Lifelong Learning

The past week has been very positive. I was able to collaborate more with the IBM Team again, and through that, we have a solid portal for students to access with a CSV download option. Next Friday, I plan to meet again to be trained on how to add new sites to the portal and to hopefully tweak the data stream a little more to include the array temperature instead of the ambient temperature.

In addition to this, the FREEDM and ASSIST Centers held a symposium for the REUs that participated at each center this summer. I was asked to also create a poster and present at this symposium in which a representative from NSF was in attendance. The benefit of creating this poster is that I was able to step back and streamline exactly what goals we are striving for to reinvigorate the GRIDc project. In addition to the lesson plans I am doggedly working on, GRIDc helps students to learn about renewable energy and to interpret data in the classroom which will help to prepare them for the future in such a data-rich world tackling so many environmental problems.

One other activity I had was visiting the Advanced Transportation Energy Center (ATEC) Lab, get a quick tour of the facility, and watch Dr. Pritchard and an REU work on the Vehicle Dynamometer. They overhauled the sensors on the Dyno so they were now looking as more pure data which will help them to analyze drivetrain systems for various vehicles. Two of the vehicles in the lab were a full electric Porsche Carrera convertible and the NC State EcoCar, a hybrid Chevy Malibu. I had worked with Dr. Pritchard in the past through the EV Challenge when my students and I converted a Mazda RX-7 into a full EV, so this experience was very nostalgic, to be back in a lab, working on some cars.

Last, but certainly not least, was the Design Thinking workshop offered by IBM. This was a great professional development opportunity, not just to learn the concepts of design thinking from other perspectives and professionals at IBM, but also to network with other Kenan Fellows from previous classes. Though I use design thinking with my students in our activities and projects, we mainly look at it through the lens of an engineer trying to solve a problem. In this workshop, we were able to see that there is a much bigger picture to design thinking, primarily in seeing the overall problem through the lenses of each stakeholder.

All of these steps in the process of my experience through Kenan have reinforced the fact that we are all lifelong learners, that we should find something new each day that expands our horizons or gives us deeper insight to the topics that interest us.

Getting some traction…

Over the past few weeks, there were several elements that helped me make progress. Though I was out on vacation, as was Dr. Pritchard, our schedules did not coincide, so we had limited communications for the project. This, however, gave some of the other contributors time to get their components of this project some attention, so a little down time for me was a good thing on many levels. My mentor, Dr. Pam Carpenter, was able to provide some valuable feedback to help me keep the project moving in the right direction. Alexis was able to update the material for the solar array display, which looks significantly better. I was able to talk with Dr. DeLuca, a former professor that was the PI for the GRIDc project a few years back and made some headway at bringing that back to a meaningful state. Robby, the programmer at IBM, was able to pull the data together from the FREEDM Center’s solar array and created a portal that could be added to easily as more arrays come on line. This was probably the biggest contribution in the past two weeks, as one of our main goals is to make this data available to students through IBM’s cloud services. I was able to develop some graphics for the lessons as well as meet with some other Kenan teachers to get feedback for the project.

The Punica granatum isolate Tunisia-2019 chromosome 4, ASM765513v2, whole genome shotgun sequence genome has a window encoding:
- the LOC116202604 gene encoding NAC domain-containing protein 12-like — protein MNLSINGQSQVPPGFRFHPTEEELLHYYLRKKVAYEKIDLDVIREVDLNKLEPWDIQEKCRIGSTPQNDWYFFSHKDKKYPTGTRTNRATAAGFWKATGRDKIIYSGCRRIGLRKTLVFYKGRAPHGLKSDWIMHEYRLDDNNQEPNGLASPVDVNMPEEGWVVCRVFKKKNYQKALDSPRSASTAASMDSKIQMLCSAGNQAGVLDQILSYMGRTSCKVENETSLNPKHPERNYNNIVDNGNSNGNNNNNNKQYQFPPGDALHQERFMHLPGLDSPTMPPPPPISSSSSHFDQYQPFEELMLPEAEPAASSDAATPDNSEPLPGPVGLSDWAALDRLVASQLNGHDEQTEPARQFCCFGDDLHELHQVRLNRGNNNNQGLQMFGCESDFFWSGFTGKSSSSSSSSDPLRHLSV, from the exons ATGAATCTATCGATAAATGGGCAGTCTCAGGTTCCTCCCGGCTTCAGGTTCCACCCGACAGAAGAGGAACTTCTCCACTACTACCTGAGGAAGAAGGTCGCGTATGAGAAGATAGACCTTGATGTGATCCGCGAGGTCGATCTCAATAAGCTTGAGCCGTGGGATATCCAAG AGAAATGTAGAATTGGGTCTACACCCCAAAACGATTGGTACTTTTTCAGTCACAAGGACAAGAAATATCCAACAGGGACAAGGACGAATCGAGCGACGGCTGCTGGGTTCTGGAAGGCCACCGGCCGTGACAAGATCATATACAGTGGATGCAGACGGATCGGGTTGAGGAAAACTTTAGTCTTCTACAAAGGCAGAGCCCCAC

Everything is relative…even progress.

This was my first full week at the FREEDM Systems Center as well as the week after training at NCCAT with the rest of the Kenan Fellows.

A few roadblocks occurred; I attempted to contact WCPSS facilities about the solar array at WFHS – DEAD END (so far). The solar array at FREEDM is at best “glitchy” – the inverters constantly power down which makes it difficult for the team at IBM to create their analytical software.

Moving Forward; Alexis, the Undergraduate Researcher that I am working with, has been working to stabilize and update the interactive display. He has also kept in touch with the IBM team and has been contacting an engineer to troubleshoot the FREEDM solar array inverter issues. I have been given a lot of creative flexibility for now, so I put together a proposed lesson outline for Kenan that I plan to incorporate with the research and data. I also completed one of the ten activities for students that fits within the lesson.

Future plans – I plan to submit my lesson outline to Dr. Pritchard upon his return. I also plan to investigate other avenues for tracking down the WFHS solar array data and send out a few emails toward that goal.

High Expectations (for myself)

I cannot possibly describe how deeply honored I am to be chosen as a Kenan Fellow. As I listen to the other teachers around the room, I feel inspired to dive deep into this program and make this a truly extraordinary experience. The Kenan Institute training was probably the best week of professional development I have had in my career. I hope others have a chance to experience this in years to come.